Still, if they had to do it all again, the students said they would choose to study in the United States. Here’s some more from Anna and Billy about the advice they would give their younger selves.

First, from Billy:

I would like to tell myself two messages. First, enjoy my high school moments, cherish nature and the current environment, and try to visit places. When I go to college, especially in a city, the freedom of mobility and the view of the world from the purest and simplest perspective will no longer exist. Second, in terms of personal development, I would tell myself to make plans about what I want to do after college. This might sound a bit too far down the road, but it is extremely important to identify my field of interest as early as possible and determine how my interest is going to bring me a competitive advantage in working in the U.S. Therefore, I will be able to fully utilize the college resources, have no worries of transferring my major, and be welcomed by employers who are willing to sponsor.

And Anna:

I would like to say that regardless of how my career path will go after graduation I have no regrets and I am absolutely grateful to graduate from an American university. What I would definitely say to my younger self is that you have to have a clear purpose and goal of what you want to do after you graduate. I did not expect that trying to find employment would be that much struggle and complications. I did not give a second thought about it as I should have. I know that this degree will open lots of doors for me, but I wish I had specified long ago which one I would like to open.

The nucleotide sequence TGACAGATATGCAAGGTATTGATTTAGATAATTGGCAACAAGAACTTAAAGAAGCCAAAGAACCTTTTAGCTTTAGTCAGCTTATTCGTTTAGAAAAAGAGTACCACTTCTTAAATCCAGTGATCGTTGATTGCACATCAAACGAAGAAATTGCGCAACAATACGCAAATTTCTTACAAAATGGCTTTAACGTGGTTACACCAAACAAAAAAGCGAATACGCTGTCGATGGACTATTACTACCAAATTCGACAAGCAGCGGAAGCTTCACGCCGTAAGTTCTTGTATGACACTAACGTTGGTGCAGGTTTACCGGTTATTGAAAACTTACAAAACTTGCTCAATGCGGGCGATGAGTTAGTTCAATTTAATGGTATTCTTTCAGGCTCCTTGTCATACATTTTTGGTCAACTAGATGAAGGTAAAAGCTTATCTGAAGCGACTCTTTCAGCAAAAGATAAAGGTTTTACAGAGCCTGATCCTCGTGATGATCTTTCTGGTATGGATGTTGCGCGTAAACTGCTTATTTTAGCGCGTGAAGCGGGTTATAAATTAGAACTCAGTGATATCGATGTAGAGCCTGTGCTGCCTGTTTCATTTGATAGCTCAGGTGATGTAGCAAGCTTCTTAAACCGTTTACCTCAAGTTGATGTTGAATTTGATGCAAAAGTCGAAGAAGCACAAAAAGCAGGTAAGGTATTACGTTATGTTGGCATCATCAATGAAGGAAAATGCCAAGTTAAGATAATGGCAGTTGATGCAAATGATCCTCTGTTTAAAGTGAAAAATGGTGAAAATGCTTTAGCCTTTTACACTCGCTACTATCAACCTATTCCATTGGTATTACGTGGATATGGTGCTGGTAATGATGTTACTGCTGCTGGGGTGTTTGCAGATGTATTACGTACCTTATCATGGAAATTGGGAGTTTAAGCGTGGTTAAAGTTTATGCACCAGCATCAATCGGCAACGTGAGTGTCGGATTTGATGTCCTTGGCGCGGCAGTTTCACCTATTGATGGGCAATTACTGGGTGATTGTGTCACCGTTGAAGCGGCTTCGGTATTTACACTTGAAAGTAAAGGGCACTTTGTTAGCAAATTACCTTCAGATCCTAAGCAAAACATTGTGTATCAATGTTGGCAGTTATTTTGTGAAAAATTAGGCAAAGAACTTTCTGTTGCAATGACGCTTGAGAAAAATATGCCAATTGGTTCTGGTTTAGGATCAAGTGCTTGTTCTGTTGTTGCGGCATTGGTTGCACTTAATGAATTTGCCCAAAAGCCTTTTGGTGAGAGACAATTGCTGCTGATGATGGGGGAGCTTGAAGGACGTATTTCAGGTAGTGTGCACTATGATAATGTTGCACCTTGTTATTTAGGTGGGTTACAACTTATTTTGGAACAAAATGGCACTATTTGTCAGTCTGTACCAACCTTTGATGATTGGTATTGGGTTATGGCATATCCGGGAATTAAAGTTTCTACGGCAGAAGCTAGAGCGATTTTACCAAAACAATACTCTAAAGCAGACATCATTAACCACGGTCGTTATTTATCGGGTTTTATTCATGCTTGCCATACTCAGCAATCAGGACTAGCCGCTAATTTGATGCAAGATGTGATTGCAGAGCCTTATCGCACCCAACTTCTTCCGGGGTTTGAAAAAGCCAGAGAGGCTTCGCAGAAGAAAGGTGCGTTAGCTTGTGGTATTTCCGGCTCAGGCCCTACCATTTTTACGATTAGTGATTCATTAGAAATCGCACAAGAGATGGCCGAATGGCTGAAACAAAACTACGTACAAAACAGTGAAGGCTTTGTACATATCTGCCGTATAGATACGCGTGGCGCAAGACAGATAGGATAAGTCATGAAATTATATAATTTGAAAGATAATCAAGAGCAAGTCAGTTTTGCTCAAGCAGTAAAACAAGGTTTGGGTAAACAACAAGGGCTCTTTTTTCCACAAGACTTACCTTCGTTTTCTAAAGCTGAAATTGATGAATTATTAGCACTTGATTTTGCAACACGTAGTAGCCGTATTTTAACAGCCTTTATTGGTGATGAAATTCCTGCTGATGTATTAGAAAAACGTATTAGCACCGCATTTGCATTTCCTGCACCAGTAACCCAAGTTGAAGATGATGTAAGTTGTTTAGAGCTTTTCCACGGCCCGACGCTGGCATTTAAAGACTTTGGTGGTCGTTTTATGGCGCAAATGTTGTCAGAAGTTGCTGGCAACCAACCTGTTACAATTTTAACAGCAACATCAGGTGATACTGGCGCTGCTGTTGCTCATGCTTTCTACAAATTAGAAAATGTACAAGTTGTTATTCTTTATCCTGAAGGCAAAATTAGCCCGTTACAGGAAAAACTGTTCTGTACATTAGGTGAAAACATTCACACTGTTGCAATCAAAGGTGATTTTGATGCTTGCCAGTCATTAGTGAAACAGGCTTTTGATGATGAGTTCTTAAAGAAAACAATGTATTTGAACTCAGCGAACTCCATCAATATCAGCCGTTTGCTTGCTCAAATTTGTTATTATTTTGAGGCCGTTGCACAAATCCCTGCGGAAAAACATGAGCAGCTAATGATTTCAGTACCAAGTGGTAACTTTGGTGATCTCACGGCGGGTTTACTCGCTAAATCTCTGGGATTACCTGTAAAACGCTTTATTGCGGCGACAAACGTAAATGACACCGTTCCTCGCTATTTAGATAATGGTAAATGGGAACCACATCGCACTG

Finally, I have to give special thanks to Senem Baker at American, Gudrun Kendon at Catholic, Jennifer Donaghue at George Washington, Catalina Novac at Northern Virginia, and Susan-Ellis Dougherty and Jody Heckman-Bose at Maryland for introducing me to the students.

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Australia Could Relax Coronavirus Travel Ban

Australia could begin to relax travel restrictions on students from China if coronavirus cases do not show a “material increase” in the next week. The country’s prime health-emergencies commission recommended that students — except those from Hubei, the province that has been the epicenter of the outbreak — be allowed to enter Australia. The panel cited the lack of new cases of the infectious respiratory disease in Australia and better containment throughout China.

Students’ return will likely be slowed by flight cancellations, the committee warned. And universities will have to provide support for students during a period of self-quarantine following their return.

While the decision on college students could be made within a week, some high-school students from China can immediately begin applying for an exemption to the travel ban.

Australian universities may have dodged a bullet if travel restrictions are relaxed. The timing of the outbreak, when many students had returned home for summer vacation and the Lunar New Year, had stranded some 100,000 Chinese students, half of all those studying in Australia. Higher-ed officials had estimated the outbreak could have cost Australian universities as much as $8 billion, or $5.3 billion U.S., in lost tuition and other revenue.

American officials have not lifted prohibitions on travel from China.

Other coronavirus news:

  • The March sitting of the TOEFL English-language-proficiency exam has been called off in China because of the outbreak, while the College Board announced that it had canceled the registrations of students who appear to be traveling from China to other countries to take the SAT. (The college-entrance exam is not offered in mainland China, except at a handful of international schools attended by foreign-passport holders.)